Rejection and Consequences

35 The Vision of Stephen

by Hubert F. Sturges,, December 2013

But he, being full of the Holy Ghost, looked up stedfastly into heaven, and saw the glory of God, and Jesus standing on the right hand of God, And said, Behold, I see the heavens opened, and the Son of man standing on the right hand of God. Acts 7:55, 56

The stoning of Stephen marked a significant change in direction for the covenant. The leaders of the nation of Israel, supported by the majority of the people, had finally and irrevocably rejected their Messiah. From this point forward, the church accepted the responsibility of the covenant and began to move away from Judaism.

Jesus had gloriously fulfilled the covenant in redeeming humankind at Calvary. Believers could now look by faith to His finished work at Calvary. Thousands joined the new church. There was a love and fellowship that was unique. Many priests joined the movement. There were wealthy people who willingly sacrificed to support the new church, and people of power and intellect joined the church and proclaimed the risen Christ with the power of the Spirit. Among these capable ones was Stephen, whose appointment as a deacon became a door open for ministry, which he joyfully entered.

Daniel 9:24: A Special Probation

God’s word through Daniel, “Seventy weeks are determined (hatak, lit. “cut off”) upon thy people and upon thy holy city” (Dan. 9:24), describes the probation granted Israel to fulfill God’s purpose for them as a nation. If they should fail again, all Jewish privileges as the covenant people would be given to another people (Deut. 32:21; 1 Peter 2:10; Jer. 18:6-10; Matt. 21:41). The last week of the seventy-week prophecy began with Jesus’ anointing at His baptism. In the midst of that final week, sacrifice and oblation ceased with Jesus’ death on the cross. The end of the week and the end of the seventy-week prophecy of Daniel 9:24 came with the official and final rejection of the Messiah, marked by the stoning of Stephen in AD 34.1

Within the next year or so, Saul was converted by Jesus’ personal appearance, which blinded him on the road to Damascus. At the same time, Jesus also appeared to Ananias in a vision, telling him that Saul was “a chosen vessel unto me, to bear my name before the Gentiles and kings and the children of Israel” (Acts 9:15). Ananias sought out Saul and prayed for him, and God healed him of his blindness. Saul also received the Holy Ghost and was baptized. Immediately, Saul began to preach Christ in the synagogue. When Saul and Barnabas went on their first missionary journey to Cyprus, Saul was called “Paul” from that time on (Acts 13:9). For several years, Paul preached the gospel largely to the Jews.2

The gospel to the Gentiles began with preaching to the Samaritans (Acts 8:5-17, 25), the baptism of the Ethiopian eunuch about AD 34 (Acts 8:27-39), and Peter’s visit to the house of Cornelius about AD 41 (Acts 10). However, taking the gospel to the Gentiles did not take root until the missionary journeys of Paul and Barnabas about AD 45.

To Seal Up “Vision and Prophet”

Seventy weeks are determined upon thy people and upon thy holy city, to finish the transgression, and to make an end of sins, and to make reconciliation for iniquity, and to bring in everlasting righteousness, and to seal up the vision and prophecy, and to anoint the most Holy. (Dan. 9:24)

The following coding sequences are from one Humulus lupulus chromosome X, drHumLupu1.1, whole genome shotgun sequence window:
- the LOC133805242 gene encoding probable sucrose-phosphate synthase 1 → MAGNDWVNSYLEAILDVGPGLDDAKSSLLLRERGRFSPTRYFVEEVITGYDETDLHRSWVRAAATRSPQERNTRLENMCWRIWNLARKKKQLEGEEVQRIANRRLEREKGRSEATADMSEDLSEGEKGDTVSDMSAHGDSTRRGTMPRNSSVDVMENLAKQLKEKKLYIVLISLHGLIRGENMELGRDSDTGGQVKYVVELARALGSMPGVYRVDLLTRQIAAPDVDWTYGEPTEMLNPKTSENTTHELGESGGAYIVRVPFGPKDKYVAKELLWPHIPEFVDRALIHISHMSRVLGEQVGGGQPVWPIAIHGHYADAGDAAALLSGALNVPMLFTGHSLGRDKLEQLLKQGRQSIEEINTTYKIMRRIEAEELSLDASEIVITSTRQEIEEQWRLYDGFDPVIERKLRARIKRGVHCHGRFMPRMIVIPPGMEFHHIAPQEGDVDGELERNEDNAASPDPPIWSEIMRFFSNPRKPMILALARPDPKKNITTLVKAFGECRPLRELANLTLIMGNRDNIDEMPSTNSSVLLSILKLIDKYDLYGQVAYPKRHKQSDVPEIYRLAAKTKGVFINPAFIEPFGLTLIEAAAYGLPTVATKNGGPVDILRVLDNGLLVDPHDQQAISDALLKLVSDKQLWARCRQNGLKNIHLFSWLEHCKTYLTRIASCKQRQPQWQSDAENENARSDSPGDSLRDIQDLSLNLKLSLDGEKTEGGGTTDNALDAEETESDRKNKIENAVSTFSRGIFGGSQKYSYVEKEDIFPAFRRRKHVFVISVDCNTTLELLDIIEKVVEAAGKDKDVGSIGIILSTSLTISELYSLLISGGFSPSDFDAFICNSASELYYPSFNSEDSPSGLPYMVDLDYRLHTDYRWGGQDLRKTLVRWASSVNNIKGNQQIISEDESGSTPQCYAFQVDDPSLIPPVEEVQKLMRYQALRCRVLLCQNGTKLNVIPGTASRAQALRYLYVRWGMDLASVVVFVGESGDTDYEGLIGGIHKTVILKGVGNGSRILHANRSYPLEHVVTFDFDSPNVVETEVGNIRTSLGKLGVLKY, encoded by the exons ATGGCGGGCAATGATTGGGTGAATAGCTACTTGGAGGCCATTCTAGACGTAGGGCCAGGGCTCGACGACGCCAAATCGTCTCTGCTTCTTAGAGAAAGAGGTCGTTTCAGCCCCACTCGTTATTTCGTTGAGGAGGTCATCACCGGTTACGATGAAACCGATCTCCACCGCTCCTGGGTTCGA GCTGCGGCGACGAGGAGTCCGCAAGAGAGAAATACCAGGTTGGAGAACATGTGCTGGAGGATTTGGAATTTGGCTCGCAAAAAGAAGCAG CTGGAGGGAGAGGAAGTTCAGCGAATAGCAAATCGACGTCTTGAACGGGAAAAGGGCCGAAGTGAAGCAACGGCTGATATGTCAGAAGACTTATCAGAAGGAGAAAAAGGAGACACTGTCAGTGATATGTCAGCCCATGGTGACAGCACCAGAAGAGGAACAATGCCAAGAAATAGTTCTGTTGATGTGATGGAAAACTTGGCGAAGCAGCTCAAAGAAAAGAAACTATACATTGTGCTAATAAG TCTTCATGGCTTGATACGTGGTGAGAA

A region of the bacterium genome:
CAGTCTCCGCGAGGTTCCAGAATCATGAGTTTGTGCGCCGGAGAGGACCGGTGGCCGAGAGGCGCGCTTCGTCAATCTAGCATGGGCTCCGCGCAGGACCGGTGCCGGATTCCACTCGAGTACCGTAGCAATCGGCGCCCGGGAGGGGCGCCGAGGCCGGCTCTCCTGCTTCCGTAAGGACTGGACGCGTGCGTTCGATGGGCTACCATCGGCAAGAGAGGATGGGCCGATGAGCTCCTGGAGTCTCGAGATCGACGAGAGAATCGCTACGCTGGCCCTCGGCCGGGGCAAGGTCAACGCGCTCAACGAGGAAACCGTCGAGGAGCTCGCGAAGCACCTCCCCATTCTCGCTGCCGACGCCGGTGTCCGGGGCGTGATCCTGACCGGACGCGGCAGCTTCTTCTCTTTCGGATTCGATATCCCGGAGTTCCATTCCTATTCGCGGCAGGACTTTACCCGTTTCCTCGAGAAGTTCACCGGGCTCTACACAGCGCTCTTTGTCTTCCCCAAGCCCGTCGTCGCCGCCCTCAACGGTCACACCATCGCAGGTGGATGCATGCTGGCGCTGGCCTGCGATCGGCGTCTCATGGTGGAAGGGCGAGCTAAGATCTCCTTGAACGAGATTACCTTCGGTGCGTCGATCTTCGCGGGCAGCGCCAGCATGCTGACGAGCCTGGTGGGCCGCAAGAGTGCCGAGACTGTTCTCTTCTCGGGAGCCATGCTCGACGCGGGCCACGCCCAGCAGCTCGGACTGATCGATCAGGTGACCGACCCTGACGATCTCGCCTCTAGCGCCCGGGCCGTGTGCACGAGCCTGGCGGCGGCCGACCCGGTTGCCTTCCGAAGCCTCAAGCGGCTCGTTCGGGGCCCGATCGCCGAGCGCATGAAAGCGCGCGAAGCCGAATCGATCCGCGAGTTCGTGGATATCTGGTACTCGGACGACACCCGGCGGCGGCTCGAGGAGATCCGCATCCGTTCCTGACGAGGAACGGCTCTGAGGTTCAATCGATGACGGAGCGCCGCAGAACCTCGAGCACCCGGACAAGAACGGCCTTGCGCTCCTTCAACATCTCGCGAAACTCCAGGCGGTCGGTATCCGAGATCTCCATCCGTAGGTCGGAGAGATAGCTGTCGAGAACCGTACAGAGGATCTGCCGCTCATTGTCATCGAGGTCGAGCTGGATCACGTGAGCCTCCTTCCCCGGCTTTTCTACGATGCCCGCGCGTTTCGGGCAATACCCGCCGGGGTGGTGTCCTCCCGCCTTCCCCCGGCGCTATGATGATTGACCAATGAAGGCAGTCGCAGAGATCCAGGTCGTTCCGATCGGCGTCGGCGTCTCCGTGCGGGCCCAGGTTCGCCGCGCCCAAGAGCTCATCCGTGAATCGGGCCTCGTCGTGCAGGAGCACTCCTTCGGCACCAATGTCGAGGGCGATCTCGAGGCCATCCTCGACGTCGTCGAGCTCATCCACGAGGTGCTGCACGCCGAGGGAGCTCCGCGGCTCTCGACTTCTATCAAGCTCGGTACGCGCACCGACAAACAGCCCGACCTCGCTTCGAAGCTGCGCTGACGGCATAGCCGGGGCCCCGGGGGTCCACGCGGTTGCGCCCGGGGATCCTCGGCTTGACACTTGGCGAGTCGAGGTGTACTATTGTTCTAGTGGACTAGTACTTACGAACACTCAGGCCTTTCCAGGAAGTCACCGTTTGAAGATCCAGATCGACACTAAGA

“What was so significant about the stoning of Stephen? Why was his martyrdom more” influential “than that suffered by others at that time?” According to William H. Shea, who examined these questions, “the verb “˜to seal up’ (hatam) may be understood” in this instance “as either to validate or authenticate, to close up (until a later opening), or to bring to an end.”3 The two objects to be sealed were the “vision” (hazan) and the “prophet” (nabi).

Shea prefers the third interpretation, “to bring to an end,” and explains why. First, without the article, “prophet” suggests a collective meaning, and “bringing to an end” makes “sense if referred to prophets as persons instead of to their words. Second, the verb hatam also occurs three phrases earlier in this same verse with the clear idea of bringing to an end (“to put an end to sin”). Third, this interpretation fits the immediate context better because the text says that seventy weeks were decreed for Daniel’s people and his holy city.” Thus, Shea concludes, “vision” and “prophet” were to come to an end for the nation of Israel “by the time this prophetic period closes.”4

There were several New Testament prophets (Acts 11:27, 28; 13:1; 15:32; 21:10) who spoke for the church, but none who spoke for Israel as a nation. Saul himself had a vision on the road to Damascus (Acts 9). There were a number of New Testament prophets who spoke early in the history of the church. The apostle John wrote the book of Revelation written around AD 100!5

This contradiction increases interest in the second interpretation, “to close up (until a later opening),” which fits the context of the vision of Daniel 8, which was sealed. See also, “for the words are closed up and sealed [hatam] till the time of the end” (Dan. 12:9; cf. Dan. 8:26). This view hinges on whether or not Israel would accept their Messiah and fulfill the other mandates of Daniel 9:24.

One could also make a case for the first interpretation, which interprets the 490-year fulfillment of Daniel 9:24 as authenticating or validating the larger prophecy in Daniel 8 by providing details that can be aligned with known historical dates.

Early Christian Witness

Members of the early Christian church willingly sold what they had and pooled their resources, supporting those who were poor and needy in their midst (Acts 4:32-37). Contention developed over the distribution of food being given to the “Grecians” (or Hellenists) in Jerusalem (Acts 6:1) These were Jewish widows “who had been born in Greco-Roman lands, had moved to Jerusalem, and then become Christians.”6 Stephen was also a Hellenist. By contrast, “the “˜Hebrews’ “| were Aramaic-speaking Palestinian Jews who formed the original nucleus of the Christian community in Jerusalem. The Twelve belonged to this group (6:2).”7